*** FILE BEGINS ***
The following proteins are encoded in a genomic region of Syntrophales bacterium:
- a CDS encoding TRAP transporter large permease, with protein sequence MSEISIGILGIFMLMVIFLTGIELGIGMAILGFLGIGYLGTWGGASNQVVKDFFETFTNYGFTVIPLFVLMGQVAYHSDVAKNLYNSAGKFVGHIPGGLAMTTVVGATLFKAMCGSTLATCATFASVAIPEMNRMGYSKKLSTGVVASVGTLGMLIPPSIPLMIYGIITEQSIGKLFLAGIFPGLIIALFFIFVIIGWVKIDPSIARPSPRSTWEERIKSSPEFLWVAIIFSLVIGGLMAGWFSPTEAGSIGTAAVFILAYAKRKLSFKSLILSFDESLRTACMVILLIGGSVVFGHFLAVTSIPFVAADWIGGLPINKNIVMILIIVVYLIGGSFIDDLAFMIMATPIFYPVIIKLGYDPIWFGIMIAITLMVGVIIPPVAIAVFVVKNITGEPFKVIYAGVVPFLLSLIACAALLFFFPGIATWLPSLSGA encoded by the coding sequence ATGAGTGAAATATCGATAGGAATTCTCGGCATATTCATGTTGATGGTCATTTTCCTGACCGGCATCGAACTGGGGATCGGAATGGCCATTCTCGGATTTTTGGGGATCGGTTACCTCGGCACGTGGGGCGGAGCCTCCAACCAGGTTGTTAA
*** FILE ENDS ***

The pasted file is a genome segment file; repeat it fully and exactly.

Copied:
The following proteins are encoded in a genomic region of Syntrophales bacterium:
- a CDS encoding TRAP transporter large permease, with protein sequence MSEISIGILGIFMLMVIFLTGIELGIGMAILGFLGIGYLGTWGGASNQVVKDFFETFTNYGFTVIPLFVLMGQVAYHSDVAKNLYNSAGKFVGHIPGGLAMTTVVGATLFKAMCGSTLATCATFASVAIPEMNRMGYSKKLSTGVVASVGTLGMLIPPSIPLMIYGIITEQSIGKLFLAGIFPGLIIALFFIFVIIGWVKIDPSIARPSPRSTWEERIKSSPEFLWVAIIFSLVIGGLMAGWFSPTEAGSIGTAAVFILAYAKRKLSFKSLILSFDESLRTACMVILLIGGSVVFGHFLAVTSIPFVAADWIGGLPINKNIVMILIIVVYLIGGSFIDDLAFMIMATPIFYPVIIKLGYDPIWFGIMIAITLMVGVIIPPVAIAVFVVKNITGEPFKVIYAGVVPFLLSLIACAALLFFFPGIATWLPSLSGA encoded by the coding sequence ATGAGTGAAATATCGATAGGAATTCTCGGCATATTCATGTTGATGGTCATTTTCCTGACCGGCATCGAACTGGGGATCGGAATGGCCATTCTCGGATTTTTGGGGATCGGTTACCTCGGCACGTGGGGCGGAGCCTCCAACCAGGTTGTTAA